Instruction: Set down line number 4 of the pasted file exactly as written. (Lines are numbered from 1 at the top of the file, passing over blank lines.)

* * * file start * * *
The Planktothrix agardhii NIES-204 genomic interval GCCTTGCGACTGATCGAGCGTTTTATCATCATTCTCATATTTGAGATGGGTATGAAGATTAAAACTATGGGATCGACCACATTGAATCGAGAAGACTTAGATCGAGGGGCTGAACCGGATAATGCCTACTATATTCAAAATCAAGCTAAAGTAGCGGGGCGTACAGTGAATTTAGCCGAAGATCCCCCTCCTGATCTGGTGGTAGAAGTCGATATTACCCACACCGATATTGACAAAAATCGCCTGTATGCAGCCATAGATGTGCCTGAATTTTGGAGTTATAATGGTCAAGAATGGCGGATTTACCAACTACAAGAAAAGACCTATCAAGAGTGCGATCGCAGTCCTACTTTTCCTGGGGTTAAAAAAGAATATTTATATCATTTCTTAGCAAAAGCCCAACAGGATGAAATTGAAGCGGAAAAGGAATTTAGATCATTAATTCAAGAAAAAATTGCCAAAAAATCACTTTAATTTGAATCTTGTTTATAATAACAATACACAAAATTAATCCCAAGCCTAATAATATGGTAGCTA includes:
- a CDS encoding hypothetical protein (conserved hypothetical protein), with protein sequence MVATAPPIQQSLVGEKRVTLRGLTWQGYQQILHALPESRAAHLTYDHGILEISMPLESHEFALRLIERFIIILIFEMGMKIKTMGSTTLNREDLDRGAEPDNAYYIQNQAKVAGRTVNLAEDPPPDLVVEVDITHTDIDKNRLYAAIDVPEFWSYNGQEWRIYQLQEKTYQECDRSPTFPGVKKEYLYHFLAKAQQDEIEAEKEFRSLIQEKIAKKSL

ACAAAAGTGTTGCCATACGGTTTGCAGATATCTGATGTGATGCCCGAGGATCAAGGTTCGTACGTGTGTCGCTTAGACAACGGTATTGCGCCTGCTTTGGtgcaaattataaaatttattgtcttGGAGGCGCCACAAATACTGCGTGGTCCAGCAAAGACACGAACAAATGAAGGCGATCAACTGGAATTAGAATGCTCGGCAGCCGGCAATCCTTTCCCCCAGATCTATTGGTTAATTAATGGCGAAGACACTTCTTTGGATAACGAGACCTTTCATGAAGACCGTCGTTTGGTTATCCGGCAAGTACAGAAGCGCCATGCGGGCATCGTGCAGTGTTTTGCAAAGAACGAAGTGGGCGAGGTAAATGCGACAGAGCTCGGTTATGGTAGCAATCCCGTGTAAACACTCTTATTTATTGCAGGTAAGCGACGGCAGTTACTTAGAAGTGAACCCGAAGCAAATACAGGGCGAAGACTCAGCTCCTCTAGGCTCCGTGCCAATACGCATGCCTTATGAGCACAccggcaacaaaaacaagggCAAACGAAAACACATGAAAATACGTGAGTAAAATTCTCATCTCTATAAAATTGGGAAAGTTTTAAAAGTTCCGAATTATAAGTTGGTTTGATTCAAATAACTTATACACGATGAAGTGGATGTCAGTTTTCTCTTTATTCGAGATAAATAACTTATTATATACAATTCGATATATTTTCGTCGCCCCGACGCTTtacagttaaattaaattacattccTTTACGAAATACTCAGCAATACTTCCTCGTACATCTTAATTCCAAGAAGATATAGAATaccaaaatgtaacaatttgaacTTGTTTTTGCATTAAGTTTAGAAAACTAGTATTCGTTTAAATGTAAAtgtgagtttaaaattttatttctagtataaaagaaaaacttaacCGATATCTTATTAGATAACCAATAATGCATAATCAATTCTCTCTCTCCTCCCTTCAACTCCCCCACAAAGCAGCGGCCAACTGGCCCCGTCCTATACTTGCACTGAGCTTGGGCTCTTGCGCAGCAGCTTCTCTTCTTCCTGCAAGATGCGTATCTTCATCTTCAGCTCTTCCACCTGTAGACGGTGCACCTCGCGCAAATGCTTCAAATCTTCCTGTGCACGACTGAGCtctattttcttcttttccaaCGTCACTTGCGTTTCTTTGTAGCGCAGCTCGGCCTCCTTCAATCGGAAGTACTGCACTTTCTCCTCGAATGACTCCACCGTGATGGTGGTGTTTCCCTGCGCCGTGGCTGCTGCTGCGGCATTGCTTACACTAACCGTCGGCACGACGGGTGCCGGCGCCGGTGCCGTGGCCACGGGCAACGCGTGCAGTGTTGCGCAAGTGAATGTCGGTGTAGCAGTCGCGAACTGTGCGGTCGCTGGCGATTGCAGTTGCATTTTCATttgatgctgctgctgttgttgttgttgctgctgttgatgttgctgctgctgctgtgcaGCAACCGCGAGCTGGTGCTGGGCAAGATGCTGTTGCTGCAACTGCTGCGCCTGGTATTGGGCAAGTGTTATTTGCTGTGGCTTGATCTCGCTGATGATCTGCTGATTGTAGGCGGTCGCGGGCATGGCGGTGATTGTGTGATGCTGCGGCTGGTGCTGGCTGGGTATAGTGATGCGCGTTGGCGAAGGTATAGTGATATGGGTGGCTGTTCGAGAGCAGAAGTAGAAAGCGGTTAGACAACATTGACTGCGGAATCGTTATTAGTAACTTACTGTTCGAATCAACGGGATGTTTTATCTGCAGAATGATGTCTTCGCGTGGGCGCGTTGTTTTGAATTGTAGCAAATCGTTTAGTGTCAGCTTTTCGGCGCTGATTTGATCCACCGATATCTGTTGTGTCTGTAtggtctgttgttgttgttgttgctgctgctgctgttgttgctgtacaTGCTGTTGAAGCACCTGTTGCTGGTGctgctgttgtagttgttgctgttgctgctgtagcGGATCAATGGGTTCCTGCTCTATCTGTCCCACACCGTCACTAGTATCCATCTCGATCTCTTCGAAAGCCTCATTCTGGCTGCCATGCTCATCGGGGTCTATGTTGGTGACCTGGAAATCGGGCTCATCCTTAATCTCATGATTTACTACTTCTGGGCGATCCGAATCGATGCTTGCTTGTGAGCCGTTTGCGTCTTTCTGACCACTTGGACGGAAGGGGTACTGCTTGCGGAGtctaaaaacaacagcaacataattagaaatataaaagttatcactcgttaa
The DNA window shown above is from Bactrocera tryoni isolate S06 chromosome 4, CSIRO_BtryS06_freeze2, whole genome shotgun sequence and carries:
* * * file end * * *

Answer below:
The DNA window shown above is from Bactrocera tryoni isolate S06 chromosome 4, CSIRO_BtryS06_freeze2, whole genome shotgun sequence and carries: